October 19, 2021 will bring changes for both not-for-profit and for-profit entities in Ontario.
The Ontario Business Registry (OBR)
First, the Ministry of Government and Consumer Services will launch the OBR on October 19, 2021.
The OBR will allow Ontario entities to complete over 90 transactions, including registering a new business, dissolving an existing business, and filing documents required by incorporation statutes such as the Corporations Act and Ontario Business Corporations Act. The OBR will be a single portal for filing, and as such, corporations can no longer (since May 2021) file Corporations Information Act Annual Returns through Canada Revenue Agency (CRA). Read the CRA notice here.
The OBR will be available 24 hours a day, all year, and will simplify processing and filing requirements for organizations through pre-populated fields, validation features, instantaneous confirmation and receipting, and other features.
The OBR will be available through an organization’s access key and unique credentials.
Read more about the OBR, including important transition information, here.
The Not-for-Profit Corporations Act, 2010 (ONCA)
Second, on October 19, 2021, and after more than 10 years, the ONCA comes into force. During that long wait, other Canadian jurisdictions have modernized their not-for-profit statutes. For instance, federally, the Canada Not-for-profit Corporations Act came into force in 2011, and British Columbia’s Societies Act came into force in 2016.
The ONCA replaces Part III – Corporations without share capital, of the Corporations Act, and as such applies to all not-for-profits incorporated under Part III. When the ONCA comes into force, it will not be possible to incorporate a new not-for-profit under Part III. The ONCA will not apply to some existing not-for-profits, including cooperatives and not-for-profits incorporated under special acts.
The ONCA applies automatically to an existing not-for-profit corporation under Part III. Automatic application means that there is no need to continue or formally transition an existing organization under the ONCA. This is administratively easier than in some other jurisdictions that implemented new statutes. For instance, in British Columbia, when the Societies Act came into force, not-for-profits had to complete a transition process involving the refiling of its corporate documents and other steps by 2018. Failure to transition formally, could have resulted in automatic dissolution and, for registered charities, the result would have been a revocation of their charitable status in that event.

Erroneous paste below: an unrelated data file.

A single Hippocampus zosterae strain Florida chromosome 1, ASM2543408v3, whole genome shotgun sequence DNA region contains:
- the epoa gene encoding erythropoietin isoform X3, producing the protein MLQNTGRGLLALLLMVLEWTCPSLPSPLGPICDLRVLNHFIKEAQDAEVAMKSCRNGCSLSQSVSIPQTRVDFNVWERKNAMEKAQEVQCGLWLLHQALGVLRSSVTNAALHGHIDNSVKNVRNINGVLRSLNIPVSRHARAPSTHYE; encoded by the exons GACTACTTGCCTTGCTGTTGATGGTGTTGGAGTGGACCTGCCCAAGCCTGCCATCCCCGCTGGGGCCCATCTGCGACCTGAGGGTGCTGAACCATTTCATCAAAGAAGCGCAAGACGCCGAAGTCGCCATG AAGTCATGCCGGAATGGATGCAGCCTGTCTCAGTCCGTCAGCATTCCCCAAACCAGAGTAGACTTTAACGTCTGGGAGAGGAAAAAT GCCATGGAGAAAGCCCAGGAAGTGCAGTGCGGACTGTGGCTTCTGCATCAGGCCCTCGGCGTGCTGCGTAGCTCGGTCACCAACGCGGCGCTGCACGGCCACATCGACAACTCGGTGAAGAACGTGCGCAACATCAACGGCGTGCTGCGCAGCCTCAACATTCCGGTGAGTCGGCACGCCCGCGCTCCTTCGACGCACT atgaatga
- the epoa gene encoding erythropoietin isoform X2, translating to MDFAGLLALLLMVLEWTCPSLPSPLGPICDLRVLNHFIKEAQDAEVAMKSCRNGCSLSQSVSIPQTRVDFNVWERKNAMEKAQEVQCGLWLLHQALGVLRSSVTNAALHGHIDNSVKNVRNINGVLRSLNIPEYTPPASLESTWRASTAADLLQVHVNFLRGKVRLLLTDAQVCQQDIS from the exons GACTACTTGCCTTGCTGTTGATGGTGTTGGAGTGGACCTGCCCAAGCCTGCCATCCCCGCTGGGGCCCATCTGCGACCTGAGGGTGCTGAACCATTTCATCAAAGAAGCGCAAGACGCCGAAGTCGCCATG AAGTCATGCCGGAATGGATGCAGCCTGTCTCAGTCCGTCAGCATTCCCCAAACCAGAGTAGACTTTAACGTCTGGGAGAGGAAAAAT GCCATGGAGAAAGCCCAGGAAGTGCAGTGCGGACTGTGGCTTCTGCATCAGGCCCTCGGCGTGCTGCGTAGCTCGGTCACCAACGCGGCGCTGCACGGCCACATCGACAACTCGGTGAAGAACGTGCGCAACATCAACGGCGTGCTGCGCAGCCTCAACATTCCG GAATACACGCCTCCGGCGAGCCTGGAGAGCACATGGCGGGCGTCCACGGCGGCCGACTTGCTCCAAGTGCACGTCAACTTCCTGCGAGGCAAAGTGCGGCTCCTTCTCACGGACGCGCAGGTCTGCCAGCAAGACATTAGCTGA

Ontario not-for-profits will have three years to comply with the ONCA. They will have three years from October 19, 2021, to bring letters patents, supplementary letters patent, bylaws, and special resolutions, also referred to as constating documents, in line with the ONCA.
Three years after October 19, 2021, with limited exceptions described below, any non-compliant provision in a constating document will be deemed amended to the extent necessary to achieve compliance.
The limited exception to the deemed amendment provision is that certain provisions, for instance, those related to the number of directors and voting rights of members, if they were valid immediately before October 19, 2021, will not be deemed amended. These excepted provisions will remain as is until the entity changes those provisions. This exception reduces the administrative burden on smaller not-for-profits.
Meeting your duty of care
Proactively review constating documents to make them compliant with the ONCA. Although there is a three-year period to achieve compliance, begin the review now because many of the new provisions may be unfamiliar to many boards, governance committees, and management teams. Some existing provisions may be inconsistent with the ONCA or may be redundant. Others are nuanced. For instance, the ONCA requires that some provisions, for example, provisions establishing two or more classes of membership, must be in the articles, not the bylaws. (However, the bylaws should state the conditions for membership in each of the classes). By ensuring that all provisions in constating documents are compliant with the ONCA, organizations can avoid governance disputes, the potentially undesirable outcome of deemed amendments to existing provisions, or other adverse effects of non-compliance.
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